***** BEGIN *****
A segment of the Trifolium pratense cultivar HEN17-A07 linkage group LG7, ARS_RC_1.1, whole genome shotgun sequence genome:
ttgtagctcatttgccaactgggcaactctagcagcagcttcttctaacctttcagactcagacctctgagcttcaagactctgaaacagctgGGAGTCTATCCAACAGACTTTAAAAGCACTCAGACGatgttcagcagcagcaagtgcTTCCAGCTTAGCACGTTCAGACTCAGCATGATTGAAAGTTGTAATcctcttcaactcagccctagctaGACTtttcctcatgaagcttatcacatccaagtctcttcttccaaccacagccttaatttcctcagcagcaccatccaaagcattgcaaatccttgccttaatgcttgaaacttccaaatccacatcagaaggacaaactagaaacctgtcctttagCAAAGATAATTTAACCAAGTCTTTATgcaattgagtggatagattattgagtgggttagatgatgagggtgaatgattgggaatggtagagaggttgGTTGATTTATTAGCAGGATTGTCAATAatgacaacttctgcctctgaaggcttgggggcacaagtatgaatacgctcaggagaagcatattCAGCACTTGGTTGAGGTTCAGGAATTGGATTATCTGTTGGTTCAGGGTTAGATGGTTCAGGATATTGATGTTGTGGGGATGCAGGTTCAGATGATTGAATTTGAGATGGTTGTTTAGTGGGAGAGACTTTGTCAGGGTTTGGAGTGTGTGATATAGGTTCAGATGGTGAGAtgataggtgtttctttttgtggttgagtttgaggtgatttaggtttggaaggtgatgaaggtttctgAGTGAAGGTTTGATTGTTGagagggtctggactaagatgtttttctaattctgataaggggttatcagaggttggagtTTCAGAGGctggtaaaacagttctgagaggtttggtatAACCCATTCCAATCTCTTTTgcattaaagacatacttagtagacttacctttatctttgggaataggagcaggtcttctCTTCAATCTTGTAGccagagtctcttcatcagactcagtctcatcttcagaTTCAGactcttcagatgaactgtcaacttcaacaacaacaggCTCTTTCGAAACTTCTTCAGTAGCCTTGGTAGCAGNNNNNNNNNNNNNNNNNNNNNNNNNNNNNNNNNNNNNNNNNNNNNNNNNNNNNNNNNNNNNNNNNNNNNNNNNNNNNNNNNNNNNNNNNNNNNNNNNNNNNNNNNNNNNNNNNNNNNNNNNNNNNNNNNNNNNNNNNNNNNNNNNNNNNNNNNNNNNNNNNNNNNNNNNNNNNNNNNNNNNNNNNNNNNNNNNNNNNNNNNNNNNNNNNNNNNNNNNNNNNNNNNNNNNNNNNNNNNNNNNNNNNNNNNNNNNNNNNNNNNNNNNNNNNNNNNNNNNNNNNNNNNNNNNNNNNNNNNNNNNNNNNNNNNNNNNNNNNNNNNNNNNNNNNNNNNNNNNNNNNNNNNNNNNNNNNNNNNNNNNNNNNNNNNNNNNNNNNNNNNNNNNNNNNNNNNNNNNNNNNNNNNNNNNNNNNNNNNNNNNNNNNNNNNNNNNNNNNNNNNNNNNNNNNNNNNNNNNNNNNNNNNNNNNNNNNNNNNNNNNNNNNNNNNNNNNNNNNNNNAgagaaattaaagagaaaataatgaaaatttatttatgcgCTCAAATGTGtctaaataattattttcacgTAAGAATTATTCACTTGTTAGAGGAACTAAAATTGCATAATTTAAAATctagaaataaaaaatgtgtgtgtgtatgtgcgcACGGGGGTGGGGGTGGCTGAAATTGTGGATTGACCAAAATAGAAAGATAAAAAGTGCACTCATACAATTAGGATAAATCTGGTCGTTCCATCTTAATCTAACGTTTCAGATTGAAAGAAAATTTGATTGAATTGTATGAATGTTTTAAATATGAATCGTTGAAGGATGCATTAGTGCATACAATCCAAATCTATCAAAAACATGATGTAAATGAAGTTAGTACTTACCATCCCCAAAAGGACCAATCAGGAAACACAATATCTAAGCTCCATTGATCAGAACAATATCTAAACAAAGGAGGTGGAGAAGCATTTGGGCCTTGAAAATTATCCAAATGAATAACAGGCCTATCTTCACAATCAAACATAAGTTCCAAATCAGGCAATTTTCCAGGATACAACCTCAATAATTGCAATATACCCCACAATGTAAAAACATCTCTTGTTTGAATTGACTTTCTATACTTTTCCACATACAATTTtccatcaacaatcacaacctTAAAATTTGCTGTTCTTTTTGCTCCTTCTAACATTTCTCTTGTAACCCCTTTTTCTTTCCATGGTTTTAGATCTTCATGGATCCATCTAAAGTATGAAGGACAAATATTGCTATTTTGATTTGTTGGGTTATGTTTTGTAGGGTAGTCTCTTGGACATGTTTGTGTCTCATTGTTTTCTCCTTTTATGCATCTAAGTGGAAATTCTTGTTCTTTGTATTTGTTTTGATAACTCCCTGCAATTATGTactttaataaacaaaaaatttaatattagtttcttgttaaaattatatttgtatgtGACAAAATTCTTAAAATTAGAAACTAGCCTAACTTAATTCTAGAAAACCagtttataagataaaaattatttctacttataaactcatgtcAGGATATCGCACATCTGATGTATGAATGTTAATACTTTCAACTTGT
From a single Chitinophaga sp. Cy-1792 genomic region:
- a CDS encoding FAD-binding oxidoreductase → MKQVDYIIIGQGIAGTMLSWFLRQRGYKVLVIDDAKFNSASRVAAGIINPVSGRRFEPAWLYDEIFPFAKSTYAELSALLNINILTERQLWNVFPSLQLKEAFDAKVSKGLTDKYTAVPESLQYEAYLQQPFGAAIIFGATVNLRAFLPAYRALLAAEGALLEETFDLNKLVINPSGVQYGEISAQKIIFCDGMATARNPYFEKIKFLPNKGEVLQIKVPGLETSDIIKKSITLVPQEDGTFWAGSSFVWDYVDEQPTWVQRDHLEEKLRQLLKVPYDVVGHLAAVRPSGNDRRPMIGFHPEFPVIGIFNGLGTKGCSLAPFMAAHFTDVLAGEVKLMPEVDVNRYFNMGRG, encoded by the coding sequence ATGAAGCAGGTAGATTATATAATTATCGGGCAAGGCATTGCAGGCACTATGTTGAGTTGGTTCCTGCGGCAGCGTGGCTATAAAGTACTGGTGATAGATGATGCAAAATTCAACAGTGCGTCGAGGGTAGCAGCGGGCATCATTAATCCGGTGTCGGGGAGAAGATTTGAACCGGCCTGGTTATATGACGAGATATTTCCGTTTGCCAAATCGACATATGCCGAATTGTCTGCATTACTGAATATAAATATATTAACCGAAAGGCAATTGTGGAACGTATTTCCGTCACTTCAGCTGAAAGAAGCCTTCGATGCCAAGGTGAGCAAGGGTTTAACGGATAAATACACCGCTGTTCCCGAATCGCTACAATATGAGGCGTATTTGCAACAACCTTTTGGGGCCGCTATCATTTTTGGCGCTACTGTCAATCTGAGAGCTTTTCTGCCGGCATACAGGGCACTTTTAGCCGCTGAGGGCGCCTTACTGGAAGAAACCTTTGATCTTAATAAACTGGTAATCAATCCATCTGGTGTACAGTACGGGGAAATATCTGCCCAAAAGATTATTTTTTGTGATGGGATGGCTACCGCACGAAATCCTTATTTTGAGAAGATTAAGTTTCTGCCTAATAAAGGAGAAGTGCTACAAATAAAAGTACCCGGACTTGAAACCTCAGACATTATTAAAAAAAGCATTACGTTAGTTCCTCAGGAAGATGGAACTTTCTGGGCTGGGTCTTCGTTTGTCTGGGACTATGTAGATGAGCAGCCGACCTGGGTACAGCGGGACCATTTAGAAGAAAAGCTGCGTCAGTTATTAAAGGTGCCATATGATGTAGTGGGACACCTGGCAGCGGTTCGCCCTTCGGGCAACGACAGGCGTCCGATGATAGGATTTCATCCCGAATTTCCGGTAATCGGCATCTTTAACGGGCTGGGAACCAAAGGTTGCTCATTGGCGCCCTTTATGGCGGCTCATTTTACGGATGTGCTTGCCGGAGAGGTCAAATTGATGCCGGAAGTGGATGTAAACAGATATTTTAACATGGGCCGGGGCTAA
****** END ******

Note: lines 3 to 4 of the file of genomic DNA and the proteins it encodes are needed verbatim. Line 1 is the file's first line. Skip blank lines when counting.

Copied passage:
From a single Chitinophaga sp. Cy-1792 genomic region:
- a CDS encoding FAD-binding oxidoreductase → MKQVDYIIIGQGIAGTMLSWFLRQRGYKVLVIDDAKFNSASRVAAGIINPVSGRRFEPAWLYDEIFPFAKSTYAELSALLNINILTERQLWNVFPSLQLKEAFDAKVSKGLTDKYTAVPESLQYEAYLQQPFGAAIIFGATVNLRAFLPAYRALLAAEGALLEETFDLNKLVINPSGVQYGEISAQKIIFCDGMATARNPYFEKIKFLPNKGEVLQIKVPGLETSDIIKKSITLVPQEDGTFWAGSSFVWDYVDEQPTWVQRDHLEEKLRQLLKVPYDVVGHLAAVRPSGNDRRPMIGFHPEFPVIGIFNGLGTKGCSLAPFMAAHFTDVLAGEVKLMPEVDVNRYFNMGRG, encoded by the coding sequence ATGAAGCAGGTAGATTATATAATTATCGGGCAAGGCATTGCAGGCACTATGTTGAGTTGGTTCCTGCGGCAGCGTGGCTATAAAGTACTGGTGATAGATGATGCAAAATTCAACAGTGCGTCGAGGGTAGCAGCGGGCATCATTAATCCGGTGTCGGGGAGAAGATTTGAACCGGCCTGGTTATATGACGAGATATTTCCGTTTGCCAAATCGACATATGCCGAATTGTCTGCATTACTGAATATAAATATATTAACCGAAAGGCAATTGTGGAACGTATTTCCGTCACTTCAGCTGAAAGAAGCCTTCGATGCCAAGGTGAGCAAGGGTTTAACGGATAAATACACCGCTGTTCCCGAATCGCTACAATATGAGGCGTATTTGCAACAACCTTTTGGGGCCGCTATCATTTTTGGCGCTACTGTCAATCTGAGAGCTTTTCTGCCGGCATACAGGGCACTTTTAGCCGCTGAGGGCGCCTTACTGGAAGAAACCTTTGATCTTAATAAACTGGTAATCAATCCATCTGGTGTACAGTACGGGGAAATATCTGCCCAAAAGATTATTTTTTGTGATGGGATGGCTACCGCACGAAATCCTTATTTTGAGAAGATTAAGTTTCTGCCTAATAAAGGAGAAGTGCTACAAATAAAAGTACCCGGACTTGAAACCTCAGACATTATTAAAAAAAGCATTACGTTAGTTCCTCAGGAAGATGGAACTTTCTGGGCTGGGTCTTCGTTTGTCTGGGACTATGTAGATGAGCAGCCGACCTGGGTACAGCGGGACCATTTAGAAGAAAAGCTGCGTCAGTTATTAAAGGTGCCATATGATGTAGTGGGACACCTGGCAGCGGTTCGCCCTTCGGGCAACGACAGGCGTCCGATGATAGGATTTCATCCCGAATTTCCGGTAATCGGCATCTTTAACGGGCTGGGAACCAAAGGTTGCTCATTGGCGCCCTTTATGGCGGCTCATTTTACGGATGTGCTTGCCGGAGAGGTCAAATTGATGCCGGAAGTGGATGTAAACAGATATTTTAACATGGGCCGGGGCTAA